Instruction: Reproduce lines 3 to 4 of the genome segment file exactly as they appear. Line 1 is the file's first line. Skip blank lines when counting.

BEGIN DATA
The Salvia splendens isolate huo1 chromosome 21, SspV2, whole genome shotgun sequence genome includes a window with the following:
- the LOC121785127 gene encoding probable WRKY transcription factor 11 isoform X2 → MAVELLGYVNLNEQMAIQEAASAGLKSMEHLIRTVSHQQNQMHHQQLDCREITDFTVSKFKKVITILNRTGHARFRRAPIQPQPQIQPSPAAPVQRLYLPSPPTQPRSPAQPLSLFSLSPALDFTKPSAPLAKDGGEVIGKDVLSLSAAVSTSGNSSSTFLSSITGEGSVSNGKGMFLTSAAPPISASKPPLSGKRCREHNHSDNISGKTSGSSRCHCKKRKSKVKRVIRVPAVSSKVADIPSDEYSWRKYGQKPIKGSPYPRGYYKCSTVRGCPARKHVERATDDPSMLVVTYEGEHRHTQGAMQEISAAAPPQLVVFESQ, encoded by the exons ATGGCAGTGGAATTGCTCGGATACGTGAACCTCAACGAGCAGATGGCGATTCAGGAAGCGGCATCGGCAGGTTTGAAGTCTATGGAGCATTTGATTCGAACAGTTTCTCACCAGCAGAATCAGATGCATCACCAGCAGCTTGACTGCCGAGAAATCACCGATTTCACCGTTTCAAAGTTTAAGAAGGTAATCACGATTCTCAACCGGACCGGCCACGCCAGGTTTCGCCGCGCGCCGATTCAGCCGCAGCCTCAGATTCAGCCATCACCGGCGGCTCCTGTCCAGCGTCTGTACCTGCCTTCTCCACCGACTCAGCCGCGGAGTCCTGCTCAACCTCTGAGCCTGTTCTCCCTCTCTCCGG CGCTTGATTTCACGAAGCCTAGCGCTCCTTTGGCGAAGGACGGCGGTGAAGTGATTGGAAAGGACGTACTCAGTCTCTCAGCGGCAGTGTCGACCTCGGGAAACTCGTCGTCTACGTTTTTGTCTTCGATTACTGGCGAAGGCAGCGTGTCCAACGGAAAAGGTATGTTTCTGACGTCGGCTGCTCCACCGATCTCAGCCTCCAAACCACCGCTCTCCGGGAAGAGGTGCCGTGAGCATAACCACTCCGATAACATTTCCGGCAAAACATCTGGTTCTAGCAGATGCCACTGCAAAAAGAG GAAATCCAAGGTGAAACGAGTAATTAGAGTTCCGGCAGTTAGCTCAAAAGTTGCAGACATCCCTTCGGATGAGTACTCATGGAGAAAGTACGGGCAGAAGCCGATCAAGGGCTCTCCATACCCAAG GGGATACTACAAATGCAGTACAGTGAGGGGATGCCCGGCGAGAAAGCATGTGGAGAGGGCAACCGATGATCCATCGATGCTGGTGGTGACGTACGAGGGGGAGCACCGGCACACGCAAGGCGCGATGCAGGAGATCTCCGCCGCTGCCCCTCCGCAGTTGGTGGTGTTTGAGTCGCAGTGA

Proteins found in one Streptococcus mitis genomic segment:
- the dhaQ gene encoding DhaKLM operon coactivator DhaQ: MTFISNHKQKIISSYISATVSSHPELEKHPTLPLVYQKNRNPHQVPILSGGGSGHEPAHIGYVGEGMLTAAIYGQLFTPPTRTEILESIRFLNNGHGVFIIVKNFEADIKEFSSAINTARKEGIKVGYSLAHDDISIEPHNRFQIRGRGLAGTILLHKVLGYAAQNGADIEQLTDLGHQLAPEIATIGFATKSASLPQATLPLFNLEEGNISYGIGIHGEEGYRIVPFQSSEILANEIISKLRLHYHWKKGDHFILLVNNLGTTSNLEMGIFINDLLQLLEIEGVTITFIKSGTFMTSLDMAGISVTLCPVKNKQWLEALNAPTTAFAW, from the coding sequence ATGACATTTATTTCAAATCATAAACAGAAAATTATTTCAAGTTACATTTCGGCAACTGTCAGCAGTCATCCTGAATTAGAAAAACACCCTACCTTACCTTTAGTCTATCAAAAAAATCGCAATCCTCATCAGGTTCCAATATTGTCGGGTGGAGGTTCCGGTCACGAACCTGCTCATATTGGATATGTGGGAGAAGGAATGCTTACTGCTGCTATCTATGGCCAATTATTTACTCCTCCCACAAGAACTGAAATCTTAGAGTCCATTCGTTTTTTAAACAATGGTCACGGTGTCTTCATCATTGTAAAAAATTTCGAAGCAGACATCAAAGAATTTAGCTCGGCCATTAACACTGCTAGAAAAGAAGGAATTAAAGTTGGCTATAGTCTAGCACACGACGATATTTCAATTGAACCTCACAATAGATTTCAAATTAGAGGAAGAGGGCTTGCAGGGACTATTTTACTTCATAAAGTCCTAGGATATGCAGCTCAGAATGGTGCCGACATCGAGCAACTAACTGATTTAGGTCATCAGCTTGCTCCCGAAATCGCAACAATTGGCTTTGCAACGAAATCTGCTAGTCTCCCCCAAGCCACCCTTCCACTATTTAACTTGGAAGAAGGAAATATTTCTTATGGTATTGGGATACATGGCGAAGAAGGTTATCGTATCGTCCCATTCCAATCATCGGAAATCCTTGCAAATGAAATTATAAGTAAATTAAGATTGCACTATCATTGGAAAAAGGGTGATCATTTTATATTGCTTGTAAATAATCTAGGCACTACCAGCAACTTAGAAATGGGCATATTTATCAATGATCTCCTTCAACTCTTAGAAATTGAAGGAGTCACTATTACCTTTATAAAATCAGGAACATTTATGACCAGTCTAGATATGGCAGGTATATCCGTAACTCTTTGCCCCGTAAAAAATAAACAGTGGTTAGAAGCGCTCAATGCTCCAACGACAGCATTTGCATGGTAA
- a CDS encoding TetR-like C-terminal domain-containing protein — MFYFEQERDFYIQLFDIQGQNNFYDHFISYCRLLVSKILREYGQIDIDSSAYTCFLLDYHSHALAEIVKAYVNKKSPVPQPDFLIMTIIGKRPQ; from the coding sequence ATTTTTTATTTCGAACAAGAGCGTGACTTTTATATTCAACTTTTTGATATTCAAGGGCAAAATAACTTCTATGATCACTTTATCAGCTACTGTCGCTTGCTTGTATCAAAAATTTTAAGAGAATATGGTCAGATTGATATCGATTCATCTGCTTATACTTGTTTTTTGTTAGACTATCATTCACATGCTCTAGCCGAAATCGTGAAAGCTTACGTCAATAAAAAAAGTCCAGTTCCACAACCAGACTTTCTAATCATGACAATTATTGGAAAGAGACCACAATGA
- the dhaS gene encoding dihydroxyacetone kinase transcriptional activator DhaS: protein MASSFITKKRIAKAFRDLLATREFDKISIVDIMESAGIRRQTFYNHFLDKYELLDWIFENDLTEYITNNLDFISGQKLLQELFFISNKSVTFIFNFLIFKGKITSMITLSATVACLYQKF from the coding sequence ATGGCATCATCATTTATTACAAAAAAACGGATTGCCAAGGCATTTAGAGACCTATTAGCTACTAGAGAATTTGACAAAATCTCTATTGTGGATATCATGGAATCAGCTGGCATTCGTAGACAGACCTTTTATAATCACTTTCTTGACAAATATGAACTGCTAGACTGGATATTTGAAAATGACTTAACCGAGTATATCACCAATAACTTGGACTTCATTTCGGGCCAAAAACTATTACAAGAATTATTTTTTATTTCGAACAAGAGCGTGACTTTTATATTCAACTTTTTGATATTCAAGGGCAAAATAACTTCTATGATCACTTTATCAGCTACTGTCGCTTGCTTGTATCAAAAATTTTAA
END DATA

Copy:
Proteins found in one Streptococcus mitis genomic segment:
- the dhaQ gene encoding DhaKLM operon coactivator DhaQ: MTFISNHKQKIISSYISATVSSHPELEKHPTLPLVYQKNRNPHQVPILSGGGSGHEPAHIGYVGEGMLTAAIYGQLFTPPTRTEILESIRFLNNGHGVFIIVKNFEADIKEFSSAINTARKEGIKVGYSLAHDDISIEPHNRFQIRGRGLAGTILLHKVLGYAAQNGADIEQLTDLGHQLAPEIATIGFATKSASLPQATLPLFNLEEGNISYGIGIHGEEGYRIVPFQSSEILANEIISKLRLHYHWKKGDHFILLVNNLGTTSNLEMGIFINDLLQLLEIEGVTITFIKSGTFMTSLDMAGISVTLCPVKNKQWLEALNAPTTAFAW, from the coding sequence ATGACATTTATTTCAAATCATAAACAGAAAATTATTTCAAGTTACATTTCGGCAACTGTCAGCAGTCATCCTGAATTAGAAAAACACCCTACCTTACCTTTAGTCTATCAAAAAAATCGCAATCCTCATCAGGTTCCAATATTGTCGGGTGGAGGTTCCGGTCACGAACCTGCTCATATTGGATATGTGGGAGAAGGAATGCTTACTGCTGCTATCTATGGCCAATTATTTACTCCTCCCACAAGAACTGAAATCTTAGAGTCCATTCGTTTTTTAAACAATGGTCACGGTGTCTTCATCATTGTAAAAAATTTCGAAGCAGACATCAAAGAATTTAGCTCGGCCATTAACACTGCTAGAAAAGAAGGAATTAAAGTTGGCTATAGTCTAGCACACGACGATATTTCAATTGAACCTCACAATAGATTTCAAATTAGAGGAAGAGGGCTTGCAGGGACTATTTTACTTCATAAAGTCCTAGGATATGCAGCTCAGAATGGTGCCGACATCGAGCAACTAACTGATTTAGGTCATCAGCTTGCTCCCGAAATCGCAACAATTGGCTTTGCAACGAAATCTGCTAGTCTCCCCCAAGCCACCCTTCCACTATTTAACTTGGAAGAAGGAAATATTTCTTATGGTATTGGGATACATGGCGAAGAAGGTTATCGTATCGTCCCATTCCAATCATCGGAAATCCTTGCAAATGAAATTATAAGTAAATTAAGATTGCACTATCATTGGAAAAAGGGTGATCATTTTATATTGCTTGTAAATAATCTAGGCACTACCAGCAACTTAGAAATGGGCATATTTATCAATGATCTCCTTCAACTCTTAGAAATTGAAGGAGTCACTATTACCTTTATAAAATCAGGAACATTTATGACCAGTCTAGATATGGCAGGTATATCCGTAACTCTTTGCCCCGTAAAAAATAAACAGTGGTTAGAAGCGCTCAATGCTCCAACGACAGCATTTGCATGGTAA